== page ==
Similar tax breaks have sparked criticism from other places, including the United States. Xie Zhiwei, a professor of finance at the Business School of the University of Hong Kong, said that Hong Kong is worried that lack of such benefits will lead to financial flight.

He said: “To keep these people around, we must give tax incentives.”

Hong Kong has also proposed a plan called “Wealth Management Connection”, which will enable mainland residents in the Southern Greater Bay Area to invest in Hong Kong’s hedge funds and investment companies. Officials boasted that this would give foreign companies the opportunity to reach 72 million people. Officials in Hong Kong and mainland China signed an agreement in February to launch the pilot program at an unspecified time.

Ou Jingjing, executive director of the Hong Kong Financial Services Development Commission, said that wide-scale travel restrictions have slowed the development momentum of the proposal, but this is still a top priority.

Ou Jinhui said: “I want to emphasize the importance of the Chinese market to global investors.”

Mainland funds have helped Hong Kong look more attractive. Data from data provider Dealogic shows that last year, Chinese companies provided a record US$52 billion in funding for companies that sold new shares on the Hong Kong Stock Exchange. This year’s IPO has raised US$16 billion, including US$5.4 billion in Kuaishou, which operates Chinese video applications. The record-breaking start was partly helped by Chinese companies that were pressured by Washington to avoid raising funds in the United States.

Managing these products helped Goldman Sachs and Morgan Stanley climb to the top of the Asian industry rankings for measuring bank fees. A Goldman Sachs spokesperson said that by 2021, the number of recruits in Hong Kong will increase by nearly one-fifth compared with last year. A spokesperson said Morgan Stanley has doubled its recruitment rate this year.

Credit Suisse CEO Thomas Gottstein said in mid-March that it would triple the number of employees in mainland China. A spokeswoman said that the increase in Hong Kong employees was part of it. Bank of America has increased its staff in Hong Kong, while Citibank said it will employ as many as 1,700 people in Hong Kong this year alone.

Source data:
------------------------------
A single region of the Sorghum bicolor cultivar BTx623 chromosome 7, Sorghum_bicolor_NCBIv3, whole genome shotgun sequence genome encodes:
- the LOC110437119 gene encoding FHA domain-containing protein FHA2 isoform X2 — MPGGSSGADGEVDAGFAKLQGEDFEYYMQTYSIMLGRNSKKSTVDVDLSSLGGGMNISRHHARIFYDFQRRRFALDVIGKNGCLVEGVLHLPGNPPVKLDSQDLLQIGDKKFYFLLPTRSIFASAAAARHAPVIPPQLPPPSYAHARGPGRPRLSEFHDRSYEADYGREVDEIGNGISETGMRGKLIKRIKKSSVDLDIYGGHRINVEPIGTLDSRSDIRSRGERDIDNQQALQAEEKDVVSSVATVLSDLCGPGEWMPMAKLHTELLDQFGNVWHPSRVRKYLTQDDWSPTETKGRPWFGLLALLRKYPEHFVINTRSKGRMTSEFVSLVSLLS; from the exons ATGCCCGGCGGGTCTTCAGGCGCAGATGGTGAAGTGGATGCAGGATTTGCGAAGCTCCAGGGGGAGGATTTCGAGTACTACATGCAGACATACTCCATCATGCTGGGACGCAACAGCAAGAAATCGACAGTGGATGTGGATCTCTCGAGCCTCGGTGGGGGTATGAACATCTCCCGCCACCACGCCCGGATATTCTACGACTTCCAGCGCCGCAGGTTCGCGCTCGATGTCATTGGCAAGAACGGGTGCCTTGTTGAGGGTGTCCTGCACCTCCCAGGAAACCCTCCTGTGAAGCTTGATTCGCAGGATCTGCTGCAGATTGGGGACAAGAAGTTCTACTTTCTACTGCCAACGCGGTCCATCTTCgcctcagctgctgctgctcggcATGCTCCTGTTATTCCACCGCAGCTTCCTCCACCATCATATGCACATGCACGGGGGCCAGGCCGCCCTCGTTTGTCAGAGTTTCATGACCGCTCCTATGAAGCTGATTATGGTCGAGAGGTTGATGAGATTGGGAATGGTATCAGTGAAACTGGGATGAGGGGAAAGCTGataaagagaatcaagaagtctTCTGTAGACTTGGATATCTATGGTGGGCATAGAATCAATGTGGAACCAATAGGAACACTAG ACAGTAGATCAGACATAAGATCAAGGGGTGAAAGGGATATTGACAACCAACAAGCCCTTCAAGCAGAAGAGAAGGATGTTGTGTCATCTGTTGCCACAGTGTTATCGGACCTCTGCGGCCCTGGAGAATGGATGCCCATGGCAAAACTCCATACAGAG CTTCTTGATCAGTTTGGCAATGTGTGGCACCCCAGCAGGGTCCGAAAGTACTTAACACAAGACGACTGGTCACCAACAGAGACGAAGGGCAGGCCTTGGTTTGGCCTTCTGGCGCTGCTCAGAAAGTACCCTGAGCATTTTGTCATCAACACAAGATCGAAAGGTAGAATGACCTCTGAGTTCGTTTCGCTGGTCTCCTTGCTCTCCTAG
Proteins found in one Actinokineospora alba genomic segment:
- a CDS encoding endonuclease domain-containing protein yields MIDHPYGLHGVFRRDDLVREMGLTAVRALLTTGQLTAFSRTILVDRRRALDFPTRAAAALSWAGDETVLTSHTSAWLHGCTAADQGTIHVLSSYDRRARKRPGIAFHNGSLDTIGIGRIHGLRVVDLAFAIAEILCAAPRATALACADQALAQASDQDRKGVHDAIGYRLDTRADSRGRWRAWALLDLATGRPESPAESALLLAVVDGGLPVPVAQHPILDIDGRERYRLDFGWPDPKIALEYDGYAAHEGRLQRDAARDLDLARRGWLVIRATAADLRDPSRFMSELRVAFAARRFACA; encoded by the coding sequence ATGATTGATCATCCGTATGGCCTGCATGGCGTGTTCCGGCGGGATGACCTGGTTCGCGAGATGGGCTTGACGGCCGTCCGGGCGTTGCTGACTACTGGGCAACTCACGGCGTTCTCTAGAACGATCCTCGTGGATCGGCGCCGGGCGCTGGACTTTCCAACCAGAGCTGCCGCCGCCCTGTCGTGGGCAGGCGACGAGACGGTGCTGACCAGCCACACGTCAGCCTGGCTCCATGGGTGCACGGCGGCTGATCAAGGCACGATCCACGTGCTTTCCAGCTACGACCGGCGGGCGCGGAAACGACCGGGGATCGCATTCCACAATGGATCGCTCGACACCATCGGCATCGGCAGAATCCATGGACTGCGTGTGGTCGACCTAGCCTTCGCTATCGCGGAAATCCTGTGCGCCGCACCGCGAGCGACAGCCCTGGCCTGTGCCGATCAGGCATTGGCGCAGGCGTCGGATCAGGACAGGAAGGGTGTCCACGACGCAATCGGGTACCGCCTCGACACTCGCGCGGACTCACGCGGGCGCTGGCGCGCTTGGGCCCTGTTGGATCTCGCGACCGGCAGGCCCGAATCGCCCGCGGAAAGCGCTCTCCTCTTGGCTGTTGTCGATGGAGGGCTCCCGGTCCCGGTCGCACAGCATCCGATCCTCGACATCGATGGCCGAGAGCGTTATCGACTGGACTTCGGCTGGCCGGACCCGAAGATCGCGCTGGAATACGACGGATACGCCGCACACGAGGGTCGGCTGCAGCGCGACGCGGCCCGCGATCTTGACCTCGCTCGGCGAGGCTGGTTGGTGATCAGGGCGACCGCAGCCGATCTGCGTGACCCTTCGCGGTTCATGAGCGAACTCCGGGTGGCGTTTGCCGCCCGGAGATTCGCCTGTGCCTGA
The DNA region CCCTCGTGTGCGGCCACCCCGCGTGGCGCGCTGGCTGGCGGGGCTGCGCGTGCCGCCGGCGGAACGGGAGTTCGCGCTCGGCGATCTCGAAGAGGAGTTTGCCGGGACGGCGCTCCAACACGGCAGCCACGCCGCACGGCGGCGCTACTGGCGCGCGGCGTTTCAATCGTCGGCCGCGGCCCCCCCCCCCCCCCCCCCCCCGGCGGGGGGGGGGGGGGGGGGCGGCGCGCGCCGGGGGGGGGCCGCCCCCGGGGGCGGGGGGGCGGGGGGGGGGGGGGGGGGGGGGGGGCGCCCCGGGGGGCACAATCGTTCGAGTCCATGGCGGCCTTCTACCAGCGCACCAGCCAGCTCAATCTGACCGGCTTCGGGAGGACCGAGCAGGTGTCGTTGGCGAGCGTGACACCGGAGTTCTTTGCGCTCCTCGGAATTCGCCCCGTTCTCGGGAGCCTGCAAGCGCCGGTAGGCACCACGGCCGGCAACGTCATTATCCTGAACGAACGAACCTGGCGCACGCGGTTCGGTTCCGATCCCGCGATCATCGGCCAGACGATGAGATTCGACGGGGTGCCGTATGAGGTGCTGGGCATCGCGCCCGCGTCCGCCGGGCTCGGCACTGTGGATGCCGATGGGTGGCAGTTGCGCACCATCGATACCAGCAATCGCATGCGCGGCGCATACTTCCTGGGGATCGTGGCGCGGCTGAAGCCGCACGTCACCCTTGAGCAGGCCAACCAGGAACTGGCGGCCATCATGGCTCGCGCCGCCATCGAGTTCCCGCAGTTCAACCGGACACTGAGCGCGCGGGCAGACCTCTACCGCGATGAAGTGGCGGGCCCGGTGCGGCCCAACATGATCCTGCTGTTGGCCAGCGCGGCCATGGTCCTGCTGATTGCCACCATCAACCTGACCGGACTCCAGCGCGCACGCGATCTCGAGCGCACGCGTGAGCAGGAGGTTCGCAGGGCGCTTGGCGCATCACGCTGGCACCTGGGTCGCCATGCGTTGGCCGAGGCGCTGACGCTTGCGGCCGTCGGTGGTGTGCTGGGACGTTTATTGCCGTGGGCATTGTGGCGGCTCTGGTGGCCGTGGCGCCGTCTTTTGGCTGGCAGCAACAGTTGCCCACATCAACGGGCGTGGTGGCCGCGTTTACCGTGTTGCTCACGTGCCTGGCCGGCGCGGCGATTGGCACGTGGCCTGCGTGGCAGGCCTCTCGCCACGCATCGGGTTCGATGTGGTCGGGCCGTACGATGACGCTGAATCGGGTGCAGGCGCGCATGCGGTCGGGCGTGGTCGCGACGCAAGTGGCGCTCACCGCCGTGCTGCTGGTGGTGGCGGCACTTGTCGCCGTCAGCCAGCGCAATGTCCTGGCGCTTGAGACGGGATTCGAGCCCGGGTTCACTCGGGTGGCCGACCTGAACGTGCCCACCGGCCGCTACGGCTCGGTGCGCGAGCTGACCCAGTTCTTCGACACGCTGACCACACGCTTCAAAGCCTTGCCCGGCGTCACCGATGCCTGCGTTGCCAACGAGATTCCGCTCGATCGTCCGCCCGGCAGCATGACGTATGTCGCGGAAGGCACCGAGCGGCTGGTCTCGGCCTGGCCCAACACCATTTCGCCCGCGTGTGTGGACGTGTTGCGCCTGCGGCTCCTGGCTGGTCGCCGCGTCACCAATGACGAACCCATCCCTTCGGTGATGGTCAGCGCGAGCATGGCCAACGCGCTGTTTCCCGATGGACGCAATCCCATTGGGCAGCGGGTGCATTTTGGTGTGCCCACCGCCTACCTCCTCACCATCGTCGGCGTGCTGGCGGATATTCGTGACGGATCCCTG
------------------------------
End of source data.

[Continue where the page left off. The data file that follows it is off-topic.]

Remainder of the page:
The British bank HSBC (HSBC) is facing pressure from the Chinese state media. Noel Quinn, chief executive of HSBC, said in February that, despite this, it is still considering transferring some of its executives to Hong Kong because it is “critical to approach growth opportunities.”

After officials lowered regulatory barriers in August to establish legal structures similar to those used in low-tax, opaque jurisdictions such as the Cayman Islands and Bermuda, investment funds also flocked to Hong Kong. Government data show that 154 funds have been registered since then.

City officials also proposed last week to allow companies to conceal sensitive ownership data, a move that could benefit companies and Communist Party officials. The measure may take effect immediately in May and does not require legislators’ approval. Critics say this will make it almost impossible to trace the individuals behind Hong Kong-registered companies.

“The proposed law will promote corruption, fraud and other crimes,” said David Weber, a former Hong Kong banker and long-term investor.

This can also help senior Chinese leaders who are sensitive to any allegations that they are using their identities for personal gain. According to a clue that can be partially traced through public records, the family of China’s top leader Xi Jinping and the third largest official of the CCP Li Zhanshu once owned Hong Kong property.

Although the officials welcome business, they made it clear to the financial and business circles that they would never disagree. In March of this year, Chinese Vice Premier Han Zheng praised the performance of the stock market and the financial industry at a political advisory group meeting, but clarified its limitations.

“The signal to the business community is very simple,” said businessman Michael Tien, a former Hong Kong legislator who participated in closed-door meetings. “Stay away from politics.”